The eight day of Succoth and Shmini Atzereth culminating in Simchat Torah completes the fall High Holy Day season in my religion. It concludes and re-starts the annual community Torah reading cycle.
These eight days feature feasting, company, direct communion with nature (creation), prayer, song, processions and dance.
In Leviticus 23:46 the eighth day is to be a Holy Convocation for us. The word, "Atzereth" means holding back. The Midrash (Scriptural Commentary) sees it this way. The analogy is when family returns home for the holidays at the conclusion of the visit the parent doesn't want them to leave. They may request their family visitors to hold back on leaving, even for one last cup of coffee or tea, just to savor the flavor of the moment.
G-d is so delighted we came to Him during the fall High Holy Days that He extends the visit one final day. On that day, Simchat Torah (Rejoicing in the Torah) there are processions, song and dance with the Torah communally. We collectively rejoice. What do we do individually?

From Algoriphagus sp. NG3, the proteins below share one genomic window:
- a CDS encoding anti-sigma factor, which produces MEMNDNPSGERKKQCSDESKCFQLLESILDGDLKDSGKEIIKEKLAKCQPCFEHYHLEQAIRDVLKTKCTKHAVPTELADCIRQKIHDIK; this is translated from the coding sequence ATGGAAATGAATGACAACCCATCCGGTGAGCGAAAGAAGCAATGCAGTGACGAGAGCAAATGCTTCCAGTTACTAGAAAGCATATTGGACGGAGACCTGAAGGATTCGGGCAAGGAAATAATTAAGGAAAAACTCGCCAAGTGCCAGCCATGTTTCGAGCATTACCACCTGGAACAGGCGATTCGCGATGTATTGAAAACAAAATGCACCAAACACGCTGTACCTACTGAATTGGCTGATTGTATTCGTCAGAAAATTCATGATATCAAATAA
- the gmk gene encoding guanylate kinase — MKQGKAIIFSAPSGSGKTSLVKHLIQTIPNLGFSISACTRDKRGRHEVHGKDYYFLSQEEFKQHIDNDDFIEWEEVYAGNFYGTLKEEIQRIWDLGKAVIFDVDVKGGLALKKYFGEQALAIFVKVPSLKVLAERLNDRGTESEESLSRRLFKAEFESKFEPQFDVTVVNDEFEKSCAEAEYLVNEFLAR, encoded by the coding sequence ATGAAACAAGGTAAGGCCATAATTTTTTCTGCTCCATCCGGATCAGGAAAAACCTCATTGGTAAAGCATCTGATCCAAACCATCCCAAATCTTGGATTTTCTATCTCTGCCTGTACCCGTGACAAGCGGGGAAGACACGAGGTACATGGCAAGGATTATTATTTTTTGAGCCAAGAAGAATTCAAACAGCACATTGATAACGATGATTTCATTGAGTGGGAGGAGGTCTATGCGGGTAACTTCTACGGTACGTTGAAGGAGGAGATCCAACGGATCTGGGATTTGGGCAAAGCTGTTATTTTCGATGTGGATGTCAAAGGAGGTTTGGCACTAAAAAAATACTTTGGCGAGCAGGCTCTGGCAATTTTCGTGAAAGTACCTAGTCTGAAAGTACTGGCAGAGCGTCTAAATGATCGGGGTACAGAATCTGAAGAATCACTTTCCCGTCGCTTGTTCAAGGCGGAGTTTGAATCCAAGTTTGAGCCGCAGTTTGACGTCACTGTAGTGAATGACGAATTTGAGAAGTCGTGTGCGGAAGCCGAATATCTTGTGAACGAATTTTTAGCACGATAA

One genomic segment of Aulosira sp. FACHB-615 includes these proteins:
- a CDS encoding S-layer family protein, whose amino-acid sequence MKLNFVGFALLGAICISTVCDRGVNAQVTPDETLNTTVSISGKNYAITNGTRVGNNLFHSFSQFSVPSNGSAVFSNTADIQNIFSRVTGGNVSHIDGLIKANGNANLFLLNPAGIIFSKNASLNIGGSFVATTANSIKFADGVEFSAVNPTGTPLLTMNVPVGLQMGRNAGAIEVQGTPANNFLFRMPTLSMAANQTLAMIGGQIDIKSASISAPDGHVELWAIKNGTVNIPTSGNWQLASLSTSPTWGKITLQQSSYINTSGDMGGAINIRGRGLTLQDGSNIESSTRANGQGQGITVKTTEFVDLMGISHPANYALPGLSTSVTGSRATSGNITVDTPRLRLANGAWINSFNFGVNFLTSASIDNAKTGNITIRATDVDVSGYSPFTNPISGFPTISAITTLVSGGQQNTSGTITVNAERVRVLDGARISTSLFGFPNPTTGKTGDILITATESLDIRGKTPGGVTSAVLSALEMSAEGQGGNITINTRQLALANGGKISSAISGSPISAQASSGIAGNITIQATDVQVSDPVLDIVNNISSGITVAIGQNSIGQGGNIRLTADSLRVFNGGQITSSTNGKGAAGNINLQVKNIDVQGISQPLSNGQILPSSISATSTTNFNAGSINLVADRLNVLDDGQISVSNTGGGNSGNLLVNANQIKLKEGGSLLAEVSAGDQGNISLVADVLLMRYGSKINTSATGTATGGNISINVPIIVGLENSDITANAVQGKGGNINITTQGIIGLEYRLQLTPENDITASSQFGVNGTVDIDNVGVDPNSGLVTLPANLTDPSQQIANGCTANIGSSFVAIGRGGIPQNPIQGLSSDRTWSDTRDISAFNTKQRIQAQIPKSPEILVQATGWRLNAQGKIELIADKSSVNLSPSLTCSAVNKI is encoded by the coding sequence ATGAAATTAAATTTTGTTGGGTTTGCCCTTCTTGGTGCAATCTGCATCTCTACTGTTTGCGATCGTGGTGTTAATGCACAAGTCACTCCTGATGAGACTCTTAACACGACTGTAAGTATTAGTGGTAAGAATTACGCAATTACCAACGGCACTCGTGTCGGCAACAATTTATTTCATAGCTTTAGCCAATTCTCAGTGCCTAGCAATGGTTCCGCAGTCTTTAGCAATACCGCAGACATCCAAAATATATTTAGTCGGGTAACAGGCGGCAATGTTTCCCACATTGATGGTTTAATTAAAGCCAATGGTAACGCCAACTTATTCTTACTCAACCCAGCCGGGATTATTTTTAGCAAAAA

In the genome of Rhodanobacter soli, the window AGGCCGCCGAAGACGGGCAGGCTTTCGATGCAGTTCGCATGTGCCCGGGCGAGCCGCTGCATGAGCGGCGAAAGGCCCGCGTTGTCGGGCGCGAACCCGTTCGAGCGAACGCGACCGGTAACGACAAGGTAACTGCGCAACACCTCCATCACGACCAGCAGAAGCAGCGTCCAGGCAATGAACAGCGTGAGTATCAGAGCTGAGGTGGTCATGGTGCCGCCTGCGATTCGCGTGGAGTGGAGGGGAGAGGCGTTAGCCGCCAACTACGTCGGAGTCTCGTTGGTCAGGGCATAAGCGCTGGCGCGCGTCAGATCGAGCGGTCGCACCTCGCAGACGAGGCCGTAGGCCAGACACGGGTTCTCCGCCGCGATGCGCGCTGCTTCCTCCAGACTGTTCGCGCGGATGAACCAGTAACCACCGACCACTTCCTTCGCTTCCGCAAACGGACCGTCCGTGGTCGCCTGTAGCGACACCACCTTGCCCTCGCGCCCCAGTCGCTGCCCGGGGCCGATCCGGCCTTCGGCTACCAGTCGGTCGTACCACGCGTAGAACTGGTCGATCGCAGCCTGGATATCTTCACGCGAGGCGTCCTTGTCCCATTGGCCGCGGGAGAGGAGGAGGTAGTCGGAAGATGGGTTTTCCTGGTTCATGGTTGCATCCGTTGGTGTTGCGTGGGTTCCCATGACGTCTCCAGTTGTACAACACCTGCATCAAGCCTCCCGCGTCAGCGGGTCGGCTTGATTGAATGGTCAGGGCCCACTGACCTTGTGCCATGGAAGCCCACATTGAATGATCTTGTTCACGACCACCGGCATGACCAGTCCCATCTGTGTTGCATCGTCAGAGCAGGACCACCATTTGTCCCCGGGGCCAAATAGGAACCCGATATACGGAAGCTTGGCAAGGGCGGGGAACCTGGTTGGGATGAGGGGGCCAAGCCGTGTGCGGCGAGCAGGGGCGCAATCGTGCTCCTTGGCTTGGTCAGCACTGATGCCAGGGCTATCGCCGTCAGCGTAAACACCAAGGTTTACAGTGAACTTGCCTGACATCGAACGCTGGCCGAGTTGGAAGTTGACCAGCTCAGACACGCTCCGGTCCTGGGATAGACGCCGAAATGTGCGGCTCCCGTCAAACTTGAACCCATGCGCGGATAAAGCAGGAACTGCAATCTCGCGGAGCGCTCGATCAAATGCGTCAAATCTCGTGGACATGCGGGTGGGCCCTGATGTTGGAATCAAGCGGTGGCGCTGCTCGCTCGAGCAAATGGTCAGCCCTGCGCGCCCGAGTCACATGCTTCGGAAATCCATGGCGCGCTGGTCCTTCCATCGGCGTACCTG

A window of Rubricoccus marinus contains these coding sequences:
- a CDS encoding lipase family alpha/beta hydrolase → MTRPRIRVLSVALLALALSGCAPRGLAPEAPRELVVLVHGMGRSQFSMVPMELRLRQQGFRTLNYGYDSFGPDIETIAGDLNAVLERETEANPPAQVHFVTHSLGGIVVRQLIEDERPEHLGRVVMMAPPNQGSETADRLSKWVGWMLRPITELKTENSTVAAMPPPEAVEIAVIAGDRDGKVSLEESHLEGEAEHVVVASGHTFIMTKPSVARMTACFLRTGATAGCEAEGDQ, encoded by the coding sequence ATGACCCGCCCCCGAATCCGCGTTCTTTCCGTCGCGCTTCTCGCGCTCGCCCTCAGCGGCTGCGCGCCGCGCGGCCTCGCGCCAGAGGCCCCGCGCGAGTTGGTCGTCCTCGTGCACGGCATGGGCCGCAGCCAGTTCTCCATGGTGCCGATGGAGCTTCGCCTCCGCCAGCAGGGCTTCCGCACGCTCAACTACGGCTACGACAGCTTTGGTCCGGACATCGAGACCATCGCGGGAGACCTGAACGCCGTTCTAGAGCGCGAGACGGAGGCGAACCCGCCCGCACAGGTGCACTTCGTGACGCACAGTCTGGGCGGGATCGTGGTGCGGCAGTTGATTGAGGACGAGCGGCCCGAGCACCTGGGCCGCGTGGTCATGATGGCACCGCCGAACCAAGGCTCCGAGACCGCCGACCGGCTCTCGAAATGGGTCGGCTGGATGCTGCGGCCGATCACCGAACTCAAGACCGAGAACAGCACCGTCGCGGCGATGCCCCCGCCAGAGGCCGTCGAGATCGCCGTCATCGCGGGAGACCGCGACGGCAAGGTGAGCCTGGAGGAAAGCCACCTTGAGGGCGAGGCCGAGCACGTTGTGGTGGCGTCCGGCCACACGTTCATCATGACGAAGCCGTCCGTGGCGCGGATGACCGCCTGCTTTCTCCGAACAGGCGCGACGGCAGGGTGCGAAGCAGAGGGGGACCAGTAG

During the Days of Awe there is a process from Rosh Ha Shanah to Yom Kippur. We cleanse ourselves of collective and communal sins, as we do privately and individually.
We turn away from the corrupting influences of society. We restore our souls to the pristine state given us at birth, on loan by the Holy One (Blessed Be). During Succoth through Simchat Torah, we are as close to G-d as we humanly can get as a community.
This puts such a smile on the Divine Countenance that the Source of all acceptances wants to hold us back just a bit longer, before we re-enter the world. Mundane life, with all its opportunities, distractions, challenges, and corruptions can restore human barriers to us and G-d.
This is an open question for believers of very, any and all religions, methodologies, spiritualities, movements, denominations and congregations.
When the chance presents itself to be close to G-d when it occurs, how do you seize the day?